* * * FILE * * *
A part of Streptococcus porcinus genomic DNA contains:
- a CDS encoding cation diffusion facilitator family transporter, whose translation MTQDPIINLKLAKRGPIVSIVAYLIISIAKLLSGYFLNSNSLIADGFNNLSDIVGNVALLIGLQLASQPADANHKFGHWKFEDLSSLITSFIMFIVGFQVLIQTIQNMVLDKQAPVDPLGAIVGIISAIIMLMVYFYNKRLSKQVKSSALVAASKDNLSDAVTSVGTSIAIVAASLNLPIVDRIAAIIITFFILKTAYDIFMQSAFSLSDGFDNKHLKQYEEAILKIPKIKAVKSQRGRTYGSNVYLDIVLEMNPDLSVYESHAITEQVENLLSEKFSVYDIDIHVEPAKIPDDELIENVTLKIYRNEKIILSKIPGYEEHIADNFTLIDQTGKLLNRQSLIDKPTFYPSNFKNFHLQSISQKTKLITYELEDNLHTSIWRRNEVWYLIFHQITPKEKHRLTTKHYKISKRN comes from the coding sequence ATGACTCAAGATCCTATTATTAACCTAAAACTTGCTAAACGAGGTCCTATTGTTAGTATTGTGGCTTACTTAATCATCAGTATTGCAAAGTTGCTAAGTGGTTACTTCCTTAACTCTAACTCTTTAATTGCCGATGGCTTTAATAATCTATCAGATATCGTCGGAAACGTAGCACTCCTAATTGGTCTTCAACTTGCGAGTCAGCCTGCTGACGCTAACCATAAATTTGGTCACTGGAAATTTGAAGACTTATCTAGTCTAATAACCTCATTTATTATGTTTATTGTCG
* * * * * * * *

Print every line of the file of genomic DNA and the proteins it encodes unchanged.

A part of Streptococcus porcinus genomic DNA contains:
- a CDS encoding cation diffusion facilitator family transporter, whose translation MTQDPIINLKLAKRGPIVSIVAYLIISIAKLLSGYFLNSNSLIADGFNNLSDIVGNVALLIGLQLASQPADANHKFGHWKFEDLSSLITSFIMFIVGFQVLIQTIQNMVLDKQAPVDPLGAIVGIISAIIMLMVYFYNKRLSKQVKSSALVAASKDNLSDAVTSVGTSIAIVAASLNLPIVDRIAAIIITFFILKTAYDIFMQSAFSLSDGFDNKHLKQYEEAILKIPKIKAVKSQRGRTYGSNVYLDIVLEMNPDLSVYESHAITEQVENLLSEKFSVYDIDIHVEPAKIPDDELIENVTLKIYRNEKIILSKIPGYEEHIADNFTLIDQTGKLLNRQSLIDKPTFYPSNFKNFHLQSISQKTKLITYELEDNLHTSIWRRNEVWYLIFHQITPKEKHRLTTKHYKISKRN comes from the coding sequence ATGACTCAAGATCCTATTATTAACCTAAAACTTGCTAAACGAGGTCCTATTGTTAGTATTGTGGCTTACTTAATCATCAGTATTGCAAAGTTGCTAAGTGGTTACTTCCTTAACTCTAACTCTTTAATTGCCGATGGCTTTAATAATCTATCAGATATCGTCGGAAACGTAGCACTCCTAATTGGTCTTCAACTTGCGAGTCAGCCTGCTGACGCTAACCATAAATTTGGTCACTGGAAATTTGAAGACTTATCTAGTCTAATAACCTCATTTATTATGTTTATTGTCG